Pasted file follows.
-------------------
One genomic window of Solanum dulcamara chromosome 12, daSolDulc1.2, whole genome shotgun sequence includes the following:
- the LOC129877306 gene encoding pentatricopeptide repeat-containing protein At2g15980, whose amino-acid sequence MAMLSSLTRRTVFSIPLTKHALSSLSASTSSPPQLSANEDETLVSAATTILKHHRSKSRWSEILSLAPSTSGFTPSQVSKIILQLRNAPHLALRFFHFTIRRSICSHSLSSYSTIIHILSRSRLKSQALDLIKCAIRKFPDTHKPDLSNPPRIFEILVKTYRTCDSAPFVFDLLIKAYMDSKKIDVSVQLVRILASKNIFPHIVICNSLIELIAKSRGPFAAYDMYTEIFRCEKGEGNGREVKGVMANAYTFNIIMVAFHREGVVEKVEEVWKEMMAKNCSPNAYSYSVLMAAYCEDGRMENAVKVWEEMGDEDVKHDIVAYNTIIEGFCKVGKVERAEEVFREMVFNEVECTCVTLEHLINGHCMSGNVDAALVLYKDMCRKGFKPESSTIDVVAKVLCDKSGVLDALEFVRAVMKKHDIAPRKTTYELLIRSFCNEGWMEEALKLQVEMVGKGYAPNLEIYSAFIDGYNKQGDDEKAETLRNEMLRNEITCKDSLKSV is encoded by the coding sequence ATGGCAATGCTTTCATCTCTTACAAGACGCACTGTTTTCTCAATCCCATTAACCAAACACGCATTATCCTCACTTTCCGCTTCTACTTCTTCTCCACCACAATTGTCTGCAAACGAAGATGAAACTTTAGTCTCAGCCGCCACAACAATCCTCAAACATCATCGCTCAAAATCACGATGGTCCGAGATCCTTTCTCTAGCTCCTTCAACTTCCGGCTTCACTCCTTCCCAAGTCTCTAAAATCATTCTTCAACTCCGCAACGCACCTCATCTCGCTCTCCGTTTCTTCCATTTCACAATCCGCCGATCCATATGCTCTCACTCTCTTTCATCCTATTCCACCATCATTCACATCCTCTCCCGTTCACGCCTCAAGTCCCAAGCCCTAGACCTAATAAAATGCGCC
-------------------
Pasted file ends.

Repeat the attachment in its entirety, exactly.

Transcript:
One genomic window of Solanum dulcamara chromosome 12, daSolDulc1.2, whole genome shotgun sequence includes the following:
- the LOC129877306 gene encoding pentatricopeptide repeat-containing protein At2g15980, whose amino-acid sequence MAMLSSLTRRTVFSIPLTKHALSSLSASTSSPPQLSANEDETLVSAATTILKHHRSKSRWSEILSLAPSTSGFTPSQVSKIILQLRNAPHLALRFFHFTIRRSICSHSLSSYSTIIHILSRSRLKSQALDLIKCAIRKFPDTHKPDLSNPPRIFEILVKTYRTCDSAPFVFDLLIKAYMDSKKIDVSVQLVRILASKNIFPHIVICNSLIELIAKSRGPFAAYDMYTEIFRCEKGEGNGREVKGVMANAYTFNIIMVAFHREGVVEKVEEVWKEMMAKNCSPNAYSYSVLMAAYCEDGRMENAVKVWEEMGDEDVKHDIVAYNTIIEGFCKVGKVERAEEVFREMVFNEVECTCVTLEHLINGHCMSGNVDAALVLYKDMCRKGFKPESSTIDVVAKVLCDKSGVLDALEFVRAVMKKHDIAPRKTTYELLIRSFCNEGWMEEALKLQVEMVGKGYAPNLEIYSAFIDGYNKQGDDEKAETLRNEMLRNEITCKDSLKSV is encoded by the coding sequence ATGGCAATGCTTTCATCTCTTACAAGACGCACTGTTTTCTCAATCCCATTAACCAAACACGCATTATCCTCACTTTCCGCTTCTACTTCTTCTCCACCACAATTGTCTGCAAACGAAGATGAAACTTTAGTCTCAGCCGCCACAACAATCCTCAAACATCATCGCTCAAAATCACGATGGTCCGAGATCCTTTCTCTAGCTCCTTCAACTTCCGGCTTCACTCCTTCCCAAGTCTCTAAAATCATTCTTCAACTCCGCAACGCACCTCATCTCGCTCTCCGTTTCTTCCATTTCACAATCCGCCGATCCATATGCTCTCACTCTCTTTCATCCTATTCCACCATCATTCACATCCTCTCCCGTTCACGCCTCAAGTCCCAAGCCCTAGACCTAATAAAATGCGCC